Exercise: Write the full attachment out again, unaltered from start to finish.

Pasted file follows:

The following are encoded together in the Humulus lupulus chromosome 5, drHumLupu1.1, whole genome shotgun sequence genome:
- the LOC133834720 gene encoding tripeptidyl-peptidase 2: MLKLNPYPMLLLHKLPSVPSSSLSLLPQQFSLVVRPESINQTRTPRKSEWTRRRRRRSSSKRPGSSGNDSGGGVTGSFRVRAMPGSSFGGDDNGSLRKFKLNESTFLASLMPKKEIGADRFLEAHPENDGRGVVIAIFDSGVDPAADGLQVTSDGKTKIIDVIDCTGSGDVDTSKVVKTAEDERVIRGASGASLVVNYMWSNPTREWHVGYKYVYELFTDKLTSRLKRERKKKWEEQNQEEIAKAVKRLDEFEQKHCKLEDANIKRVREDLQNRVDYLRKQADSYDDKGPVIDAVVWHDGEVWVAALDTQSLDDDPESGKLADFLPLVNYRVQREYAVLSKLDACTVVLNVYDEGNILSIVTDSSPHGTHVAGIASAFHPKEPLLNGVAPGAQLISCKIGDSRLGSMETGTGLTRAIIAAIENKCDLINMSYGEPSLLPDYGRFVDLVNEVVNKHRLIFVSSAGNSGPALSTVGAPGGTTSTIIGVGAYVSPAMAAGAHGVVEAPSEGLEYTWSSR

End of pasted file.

The following are encoded together in the Humulus lupulus chromosome 5, drHumLupu1.1, whole genome shotgun sequence genome:
- the LOC133834720 gene encoding tripeptidyl-peptidase 2: MLKLNPYPMLLLHKLPSVPSSSLSLLPQQFSLVVRPESINQTRTPRKSEWTRRRRRRSSSKRPGSSGNDSGGGVTGSFRVRAMPGSSFGGDDNGSLRKFKLNESTFLASLMPKKEIGADRFLEAHPENDGRGVVIAIFDSGVDPAADGLQVTSDGKTKIIDVIDCTGSGDVDTSKVVKTAEDERVIRGASGASLVVNYMWSNPTREWHVGYKYVYELFTDKLTSRLKRERKKKWEEQNQEEIAKAVKRLDEFEQKHCKLEDANIKRVREDLQNRVDYLRKQADSYDDKGPVIDAVVWHDGEVWVAALDTQSLDDDPESGKLADFLPLVNYRVQREYAVLSKLDACTVVLNVYDEGNILSIVTDSSPHGTHVAGIASAFHPKEPLLNGVAPGAQLISCKIGDSRLGSMETGTGLTRAIIAAIENKCDLINMSYGEPSLLPDYGRFVDLVNEVVNKHRLIFVSSAGNSGPALSTVGAPGGTTSTIIGVGAYVSPAMAAGAHGVVEAPSEGLEYTWSSR